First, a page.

With a two-decade career in science training and advocacy, Eric Adrian Jackson both creates inclusive, diverse, and kind learning environments as well as inspires others to do the same. He has worked for the Massachusetts public school system, the Massachusetts community college system, the National Science Foundation (via a grant through Boston University), and the Museum of Science, Boston. Eric holds a Master’s degree in biology from Saint Joseph’s University in Hartford, MA, and holds his Bachelor’s in neuroscience from Drew University in Madison, NJ.
Married since before the turn of the century to his best friend, Eric Adrian Jackson and his wife enjoy attending fan conventions in cosplay, Frank Turner concerts, and watching Disney movies as well as reading, writing, and telling stories. Many of these stories are in the form of table-top roleplaying games, which Eric participates in both for fun and professionally as a member of Dark Phoenix Events. Additionally, he is a published author in the field of role-playing games and fantasy genre fiction.
Active in his local community, Eric previously held the position of Library Trustee for 9 years through which he has supported equal access and freedom of speech issues. More importantly, he has hosted the Young Adult Tabletop Roleplaying group at that same library for 15 years where he has helped inspire the next generation of gamers.
We caught up with Eric Adrian Jackson where he shared his secrets to productivity and how he finds a work-life balance.
What does your typical day look like and how do you make it productive?
I like to arrive early in the morning to start the day. I communicate with my colleagues in order to be able to prioritize the tasks at hand. I look for feedback after acting on the tasks, particularly after completing them. Then I’ll research new approaches and ideas that pertain to the tasks of the day.
Communication is the key to making the day productive because it allows for listening and the innovation of ideas.
How do you manage your workflow effectively?
I’m both a planner and a “pantser” (fly by the seat of your pants) person.
I prefer to start with a schedule to allow the appropriate amount of time needed for the project and to spell out the various steps needed to accomplish the goal. General Eisenhower once said that “Planning is everything”.
He also said, “Plans are nothing.” This is where the “pantser” part happens. As the day progresses chaos inevitably ensues, and the plan must change. “No plan ever survives contact with the enemy” – Prussian General Helmuth Von Moltke. When we are mindful of the developing situation, we must adjust our actions to create the greatest good without causing harm.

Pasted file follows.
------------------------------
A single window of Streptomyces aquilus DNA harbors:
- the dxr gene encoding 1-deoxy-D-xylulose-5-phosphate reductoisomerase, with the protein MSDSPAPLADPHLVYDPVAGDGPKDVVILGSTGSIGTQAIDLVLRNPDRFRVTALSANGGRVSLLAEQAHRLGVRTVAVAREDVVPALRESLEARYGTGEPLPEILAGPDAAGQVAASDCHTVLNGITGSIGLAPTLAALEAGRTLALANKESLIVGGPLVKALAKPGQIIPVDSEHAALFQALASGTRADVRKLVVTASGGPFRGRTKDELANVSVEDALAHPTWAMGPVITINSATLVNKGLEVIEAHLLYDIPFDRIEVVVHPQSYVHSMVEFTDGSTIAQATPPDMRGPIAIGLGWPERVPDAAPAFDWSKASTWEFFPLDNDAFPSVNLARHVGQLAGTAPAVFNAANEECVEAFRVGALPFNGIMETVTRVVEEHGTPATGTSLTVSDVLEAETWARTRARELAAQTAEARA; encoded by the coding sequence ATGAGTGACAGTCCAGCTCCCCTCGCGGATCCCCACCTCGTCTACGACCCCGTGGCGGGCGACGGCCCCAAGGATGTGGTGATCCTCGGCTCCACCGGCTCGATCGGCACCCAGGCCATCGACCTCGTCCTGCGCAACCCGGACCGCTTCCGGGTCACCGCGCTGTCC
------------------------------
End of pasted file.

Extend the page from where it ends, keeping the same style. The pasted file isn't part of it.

Without the plan, there is only chaos. Without the ability to improvise, rigidity will cause the plan to fail. It is only with the framework of a plan and the ability to improvise that success is possible.
What is your approach to starting a new project?
The first step is to define the scope of the project. In education, we often refer to this as “Backwards Design”. We figure out the results we’re looking for and then design the project to get us that result.
What are some of the keys to effective decision-making?
Recognizing that a decision needs to be made is where it starts. You must know enough about the subject to determine the possible alternatives to the decision. Then you have to weigh those alternatives and determine the consequences of that decision. And finally, review the decision and evaluate the results.
Issues can occur at any step, but most can be avoided if a diverse and informed group of people are communicating together about the decision at hand.
How do you manage the stress of all the things you are not able to complete?
I try, but don’t always succeed, to be mindful of the process. There is a finite amount of time I can work in the day and still be effective the next day. I have learned what time I need to recharge and refresh so I am the most effective I can be.
Sometimes these boundaries get overrun. When they are it is important to give yourself time to process the stress. In my case, light physical exercise, disappearing into a good narrative (book, show, video game), and plenty of sleep often help the most. I strongly recommend Emily Nagoski’s book, Burnout, for a full treatise on how to handle stress.
What is the one thing you do over and over and recommend everyone else do?
Mindfulness, being present in the moment.
Pay attention to the life you are living right now rather than the meeting later today, or the goals for the quarter. Those things have their place but be sure to take time to pay attention to the now. This will help you gain insight not only into your own motivations but those around you.